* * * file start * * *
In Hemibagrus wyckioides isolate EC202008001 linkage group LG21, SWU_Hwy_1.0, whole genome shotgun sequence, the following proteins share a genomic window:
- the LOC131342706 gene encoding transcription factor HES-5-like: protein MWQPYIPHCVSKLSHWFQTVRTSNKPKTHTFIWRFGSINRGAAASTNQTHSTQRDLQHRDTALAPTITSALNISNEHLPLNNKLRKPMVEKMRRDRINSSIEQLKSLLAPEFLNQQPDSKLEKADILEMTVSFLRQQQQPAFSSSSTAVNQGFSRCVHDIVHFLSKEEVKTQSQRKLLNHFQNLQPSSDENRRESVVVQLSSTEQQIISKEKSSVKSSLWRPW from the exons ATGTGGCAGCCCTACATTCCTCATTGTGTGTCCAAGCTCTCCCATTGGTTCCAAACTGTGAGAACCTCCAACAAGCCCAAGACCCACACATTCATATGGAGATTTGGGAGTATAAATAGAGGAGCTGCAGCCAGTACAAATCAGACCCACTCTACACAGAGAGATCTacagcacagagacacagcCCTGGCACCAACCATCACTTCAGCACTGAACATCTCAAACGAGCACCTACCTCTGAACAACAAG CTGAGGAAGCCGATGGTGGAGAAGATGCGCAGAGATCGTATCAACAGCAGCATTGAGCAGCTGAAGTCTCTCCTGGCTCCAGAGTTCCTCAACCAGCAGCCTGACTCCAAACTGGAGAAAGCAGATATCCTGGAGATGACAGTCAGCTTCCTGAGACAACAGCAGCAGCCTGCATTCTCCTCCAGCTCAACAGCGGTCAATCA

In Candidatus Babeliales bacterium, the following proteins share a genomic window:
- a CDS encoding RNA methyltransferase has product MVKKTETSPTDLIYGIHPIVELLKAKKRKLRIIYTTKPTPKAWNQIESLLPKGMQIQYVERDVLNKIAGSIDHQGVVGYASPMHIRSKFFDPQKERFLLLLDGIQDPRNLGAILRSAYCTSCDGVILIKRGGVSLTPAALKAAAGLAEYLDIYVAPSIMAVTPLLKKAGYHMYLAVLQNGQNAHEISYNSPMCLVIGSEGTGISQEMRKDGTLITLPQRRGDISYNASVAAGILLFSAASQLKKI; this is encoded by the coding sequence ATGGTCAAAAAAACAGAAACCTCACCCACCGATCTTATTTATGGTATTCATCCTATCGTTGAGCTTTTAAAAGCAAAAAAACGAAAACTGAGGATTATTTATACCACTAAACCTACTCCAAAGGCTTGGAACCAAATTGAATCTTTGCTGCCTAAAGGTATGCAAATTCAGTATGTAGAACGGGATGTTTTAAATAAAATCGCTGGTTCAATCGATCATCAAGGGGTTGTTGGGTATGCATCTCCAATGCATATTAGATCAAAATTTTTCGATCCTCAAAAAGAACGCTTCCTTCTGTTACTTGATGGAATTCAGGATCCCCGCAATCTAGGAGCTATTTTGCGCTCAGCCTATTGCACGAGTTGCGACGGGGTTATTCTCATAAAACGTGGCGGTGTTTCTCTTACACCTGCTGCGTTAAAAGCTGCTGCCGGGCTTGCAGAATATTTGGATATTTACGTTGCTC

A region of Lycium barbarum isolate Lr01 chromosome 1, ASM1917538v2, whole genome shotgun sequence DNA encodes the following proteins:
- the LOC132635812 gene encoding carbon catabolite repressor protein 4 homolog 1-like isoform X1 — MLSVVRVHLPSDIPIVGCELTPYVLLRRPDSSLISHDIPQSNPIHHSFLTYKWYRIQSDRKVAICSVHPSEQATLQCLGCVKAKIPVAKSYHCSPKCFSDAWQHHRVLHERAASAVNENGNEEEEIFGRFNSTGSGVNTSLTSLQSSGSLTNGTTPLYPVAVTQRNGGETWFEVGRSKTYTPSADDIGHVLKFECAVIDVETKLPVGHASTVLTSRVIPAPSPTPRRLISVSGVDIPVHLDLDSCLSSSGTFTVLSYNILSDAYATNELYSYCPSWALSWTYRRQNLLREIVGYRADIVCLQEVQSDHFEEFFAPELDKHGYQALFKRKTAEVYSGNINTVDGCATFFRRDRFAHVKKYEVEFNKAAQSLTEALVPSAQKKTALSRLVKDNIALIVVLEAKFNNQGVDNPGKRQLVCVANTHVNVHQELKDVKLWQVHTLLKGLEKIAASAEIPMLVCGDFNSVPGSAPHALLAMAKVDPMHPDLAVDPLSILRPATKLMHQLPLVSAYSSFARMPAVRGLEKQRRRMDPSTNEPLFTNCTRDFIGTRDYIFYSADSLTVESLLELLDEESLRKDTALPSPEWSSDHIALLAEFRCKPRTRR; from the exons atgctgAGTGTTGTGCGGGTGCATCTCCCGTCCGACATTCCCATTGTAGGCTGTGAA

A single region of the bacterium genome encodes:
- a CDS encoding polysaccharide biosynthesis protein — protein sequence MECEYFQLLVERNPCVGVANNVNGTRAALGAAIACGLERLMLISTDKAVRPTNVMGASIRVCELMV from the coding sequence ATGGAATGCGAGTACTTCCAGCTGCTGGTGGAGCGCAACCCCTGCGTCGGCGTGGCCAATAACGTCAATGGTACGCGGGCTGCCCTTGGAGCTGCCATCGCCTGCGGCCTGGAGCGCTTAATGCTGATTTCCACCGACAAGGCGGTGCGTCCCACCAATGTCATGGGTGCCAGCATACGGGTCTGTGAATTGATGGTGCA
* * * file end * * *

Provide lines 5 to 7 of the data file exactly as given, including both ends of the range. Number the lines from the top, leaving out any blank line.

A region of Lycium barbarum isolate Lr01 chromosome 1, ASM1917538v2, whole genome shotgun sequence DNA encodes the following proteins:
- the LOC132635812 gene encoding carbon catabolite repressor protein 4 homolog 1-like isoform X1 — MLSVVRVHLPSDIPIVGCELTPYVLLRRPDSSLISHDIPQSNPIHHSFLTYKWYRIQSDRKVAICSVHPSEQATLQCLGCVKAKIPVAKSYHCSPKCFSDAWQHHRVLHERAASAVNENGNEEEEIFGRFNSTGSGVNTSLTSLQSSGSLTNGTTPLYPVAVTQRNGGETWFEVGRSKTYTPSADDIGHVLKFECAVIDVETKLPVGHASTVLTSRVIPAPSPTPRRLISVSGVDIPVHLDLDSCLSSSGTFTVLSYNILSDAYATNELYSYCPSWALSWTYRRQNLLREIVGYRADIVCLQEVQSDHFEEFFAPELDKHGYQALFKRKTAEVYSGNINTVDGCATFFRRDRFAHVKKYEVEFNKAAQSLTEALVPSAQKKTALSRLVKDNIALIVVLEAKFNNQGVDNPGKRQLVCVANTHVNVHQELKDVKLWQVHTLLKGLEKIAASAEIPMLVCGDFNSVPGSAPHALLAMAKVDPMHPDLAVDPLSILRPATKLMHQLPLVSAYSSFARMPAVRGLEKQRRRMDPSTNEPLFTNCTRDFIGTRDYIFYSADSLTVESLLELLDEESLRKDTALPSPEWSSDHIALLAEFRCKPRTRR; from the exons atgctgAGTGTTGTGCGGGTGCATCTCCCGTCCGACATTCCCATTGTAGGCTGTGAA

A single region of the bacterium genome encodes: